The Saint Anselm Crier

New voter registration amendment requires stricter documentation, verifying residence draws support from Saint Anselm students

Liz Torrey, Managing Editor

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A new amendment to New Hampshire voter registration law, titled Senate Bill 3, just been approved by the state Senate Election Law and Internal Affairs Committee, clearing it to be voted on by the full state Senate.

The bill, sponsored by Republican state Senator Regina Birdsell (R-Hampstead), states that individuals who register to vote in New Hampshire must provide verifiable proof that they live or intent to live in the state. If they have physically resided in New Hampshire for less than 30 days and have not moved to make their stay permanent, they will not be eligible to vote in New Hampshire.

Individuals must provide evidence that before registering to vote, they have moved to make New Hampshire their domicile.

To gain domicile in New Hampshire currently, voters must have established a physical presence in the state more than any other and must have showed intent to maintain continuously present for domestic and civil purposes. According to the new amendment, intent to make New Hampshire one’s home, proven by a “verifiable act”, will be the new standard of domicile.

The amendment lists “verifiable acts” that prove domicile as things such as: verification of residency at a higher institution of learning, the renting, leasing, or purchasing of an abode, a resident motor vehicle registration, a driver’s license, an official non-driver’s picture identification card, state or federal tax returns, a U.S. passport, a state hunting or fishing license, or confirmation that a homeless shelter or similar provider has arranged to receive U.S. mail on behalf of an individual using that facility’s address for voting purposes. These forms of documentation must list the address that a person is claiming as his or her domicile.

Courtesy/Kyleigh Kneeland
Kyleigh Kneeland ’20.

For Saint Anselm students, verification of residency at a higher institution of learning will be the most applicable verifiable act. Freshman and Biochemistry major Kyleigh Kneeland said about the new standard, “I think it’s a good idea, it avoids confusion with people from other states.”

If voters choose to register on Election Day and do not possess the necessary documentation, they will still be allowed to vote. They will be required to sign a domicile affidavit, or sworn statement, listing their address and agreeing to mail or present evidence of one of the “verifiable acts”, undertaken before registering to vote, to the town clerk’s office within 10 days of the election. This rule is extended to 30 days in towns where the clerk’s office is open fewer than 20 hours per week.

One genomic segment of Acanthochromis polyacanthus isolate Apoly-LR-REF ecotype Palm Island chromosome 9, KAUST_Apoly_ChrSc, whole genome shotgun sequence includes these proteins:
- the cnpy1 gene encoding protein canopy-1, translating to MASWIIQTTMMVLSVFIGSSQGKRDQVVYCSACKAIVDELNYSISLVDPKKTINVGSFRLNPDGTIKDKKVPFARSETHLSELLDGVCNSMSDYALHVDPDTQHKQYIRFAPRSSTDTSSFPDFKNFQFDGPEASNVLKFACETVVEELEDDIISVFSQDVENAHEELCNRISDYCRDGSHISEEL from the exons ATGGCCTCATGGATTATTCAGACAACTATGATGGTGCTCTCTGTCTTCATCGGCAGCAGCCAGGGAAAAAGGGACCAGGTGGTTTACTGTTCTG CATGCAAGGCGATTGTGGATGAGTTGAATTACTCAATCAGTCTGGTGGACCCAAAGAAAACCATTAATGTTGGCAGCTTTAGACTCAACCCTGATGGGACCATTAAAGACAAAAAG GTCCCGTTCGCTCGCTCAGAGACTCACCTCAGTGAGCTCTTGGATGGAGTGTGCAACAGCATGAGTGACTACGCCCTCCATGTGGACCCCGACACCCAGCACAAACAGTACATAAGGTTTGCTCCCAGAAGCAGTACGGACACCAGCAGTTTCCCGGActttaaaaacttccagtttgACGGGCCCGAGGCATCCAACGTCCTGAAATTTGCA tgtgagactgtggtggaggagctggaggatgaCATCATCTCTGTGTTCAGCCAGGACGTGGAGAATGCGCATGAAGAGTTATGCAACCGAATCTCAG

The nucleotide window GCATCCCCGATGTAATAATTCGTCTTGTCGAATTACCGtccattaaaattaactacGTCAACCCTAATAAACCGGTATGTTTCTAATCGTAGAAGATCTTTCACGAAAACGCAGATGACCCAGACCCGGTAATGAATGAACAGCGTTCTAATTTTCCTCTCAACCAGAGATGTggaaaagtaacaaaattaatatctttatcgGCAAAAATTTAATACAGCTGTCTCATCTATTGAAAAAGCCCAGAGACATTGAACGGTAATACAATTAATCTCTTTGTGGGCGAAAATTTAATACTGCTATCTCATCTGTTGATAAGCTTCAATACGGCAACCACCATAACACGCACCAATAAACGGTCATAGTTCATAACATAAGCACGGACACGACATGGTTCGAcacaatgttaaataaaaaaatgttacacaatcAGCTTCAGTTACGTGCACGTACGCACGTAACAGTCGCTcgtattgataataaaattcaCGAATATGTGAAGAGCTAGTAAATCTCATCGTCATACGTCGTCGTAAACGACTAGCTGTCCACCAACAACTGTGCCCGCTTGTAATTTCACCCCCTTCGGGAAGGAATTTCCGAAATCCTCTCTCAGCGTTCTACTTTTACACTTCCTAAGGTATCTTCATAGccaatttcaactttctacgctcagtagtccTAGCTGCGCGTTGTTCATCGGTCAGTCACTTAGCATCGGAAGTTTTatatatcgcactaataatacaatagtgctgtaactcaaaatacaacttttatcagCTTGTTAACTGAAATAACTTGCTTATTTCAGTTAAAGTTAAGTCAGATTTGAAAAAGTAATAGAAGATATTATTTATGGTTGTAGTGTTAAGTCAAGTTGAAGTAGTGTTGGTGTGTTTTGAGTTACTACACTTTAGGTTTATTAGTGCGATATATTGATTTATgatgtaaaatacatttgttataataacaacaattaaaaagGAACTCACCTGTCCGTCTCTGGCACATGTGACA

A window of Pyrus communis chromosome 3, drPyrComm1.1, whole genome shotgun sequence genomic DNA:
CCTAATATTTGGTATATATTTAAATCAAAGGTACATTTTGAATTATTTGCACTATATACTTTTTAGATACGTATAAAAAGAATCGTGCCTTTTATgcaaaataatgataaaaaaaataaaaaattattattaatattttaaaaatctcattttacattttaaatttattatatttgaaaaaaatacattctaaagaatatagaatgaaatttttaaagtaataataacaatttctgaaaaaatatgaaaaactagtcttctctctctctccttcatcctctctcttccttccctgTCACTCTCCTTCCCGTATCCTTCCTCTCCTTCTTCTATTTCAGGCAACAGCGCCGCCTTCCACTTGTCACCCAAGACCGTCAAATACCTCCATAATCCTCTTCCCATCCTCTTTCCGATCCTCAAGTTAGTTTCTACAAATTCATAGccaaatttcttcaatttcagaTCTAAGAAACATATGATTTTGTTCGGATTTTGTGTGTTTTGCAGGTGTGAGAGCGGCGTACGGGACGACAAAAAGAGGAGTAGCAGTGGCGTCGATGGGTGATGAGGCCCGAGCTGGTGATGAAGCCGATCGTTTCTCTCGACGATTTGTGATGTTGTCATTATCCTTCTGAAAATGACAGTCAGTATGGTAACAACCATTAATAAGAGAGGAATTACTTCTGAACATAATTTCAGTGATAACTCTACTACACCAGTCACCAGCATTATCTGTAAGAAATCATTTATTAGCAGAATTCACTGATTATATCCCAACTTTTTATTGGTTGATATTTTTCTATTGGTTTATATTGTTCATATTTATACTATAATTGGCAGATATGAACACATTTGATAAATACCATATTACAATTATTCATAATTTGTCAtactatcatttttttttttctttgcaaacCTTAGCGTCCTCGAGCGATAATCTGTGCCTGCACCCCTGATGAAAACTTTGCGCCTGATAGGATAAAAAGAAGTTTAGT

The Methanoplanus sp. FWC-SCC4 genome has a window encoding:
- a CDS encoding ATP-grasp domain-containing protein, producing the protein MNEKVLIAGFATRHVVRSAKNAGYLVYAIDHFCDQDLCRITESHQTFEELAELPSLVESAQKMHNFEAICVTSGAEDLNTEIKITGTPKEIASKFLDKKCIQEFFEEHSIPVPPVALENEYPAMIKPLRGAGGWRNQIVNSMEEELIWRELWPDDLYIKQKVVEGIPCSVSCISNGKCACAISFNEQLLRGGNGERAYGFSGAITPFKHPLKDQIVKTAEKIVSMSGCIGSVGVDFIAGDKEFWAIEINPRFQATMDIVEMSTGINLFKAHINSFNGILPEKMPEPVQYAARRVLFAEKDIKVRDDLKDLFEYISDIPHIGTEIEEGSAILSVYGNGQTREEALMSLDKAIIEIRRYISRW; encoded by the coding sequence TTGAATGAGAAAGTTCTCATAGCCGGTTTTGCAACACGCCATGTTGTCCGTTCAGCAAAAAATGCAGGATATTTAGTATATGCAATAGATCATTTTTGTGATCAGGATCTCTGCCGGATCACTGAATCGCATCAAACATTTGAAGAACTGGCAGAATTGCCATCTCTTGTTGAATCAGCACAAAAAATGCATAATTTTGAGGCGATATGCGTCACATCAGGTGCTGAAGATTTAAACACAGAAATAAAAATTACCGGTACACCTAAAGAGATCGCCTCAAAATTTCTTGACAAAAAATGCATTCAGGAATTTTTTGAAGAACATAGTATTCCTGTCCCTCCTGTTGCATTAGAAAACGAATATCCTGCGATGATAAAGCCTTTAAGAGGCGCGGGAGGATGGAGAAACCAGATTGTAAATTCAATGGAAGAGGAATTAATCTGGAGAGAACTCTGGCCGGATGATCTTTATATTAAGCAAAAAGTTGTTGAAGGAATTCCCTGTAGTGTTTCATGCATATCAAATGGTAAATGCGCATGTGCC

Sen. Birdsell clarified to Crier staff, “If you register same day and have your proof, you go and vote. If you register and don’t have your proof, you go and vote, however you need to either bring your proof to the town clerk or mail it to them within 10 days.”

Sophomore and Computer Science major David Parker, whose mother is a town clerk in New Hampshire, told the Crier, “I think it’s a good idea… If you live in New Hampshire, it’s not like you won’t have some form of identification somewhere to prove you are who you say you are.” If proper documentation is not provided within the 10 or 30 day window, municipal officials can visit the address in question to verify domicile. The secretary of state may also send a letter of domicile verification. Initially, Senate Bill 3 stated that local law enforcement could also visit the address to verify domicile, but this measure was struck down in last Tuesday’s hearing.

If an individual’s domicile can not be verified, a full investigation will ensue and that individual will be notified of his or her removal from the voting checklist.

Senior and Computer Science major (with a Math emphasis) Hope McCarthy said, “As long as they have the 10 day buffer and they make it well-known, it’s reasonable, as long as it’s not going to stop anyone from actually voting.”

Sen. Birdsell insisted that is exactly the case. “Regardless of what some people are saying no one will be denied the right to vote under SB3. It’s based on ‘Trust but Verify’.”

The full state Senate, where Republicans hold a 14-10 majority, will vote on Senate Bill 3 this week.

Fraudulently registering to vote in New Hampshire incurs a fine of $5,000, and voting in more than one state could earn a person up to seven years in jail, in addition to a fine of $4,000.

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New voter registration amendment requires stricter documentation, verifying residence draws support from Saint Anselm students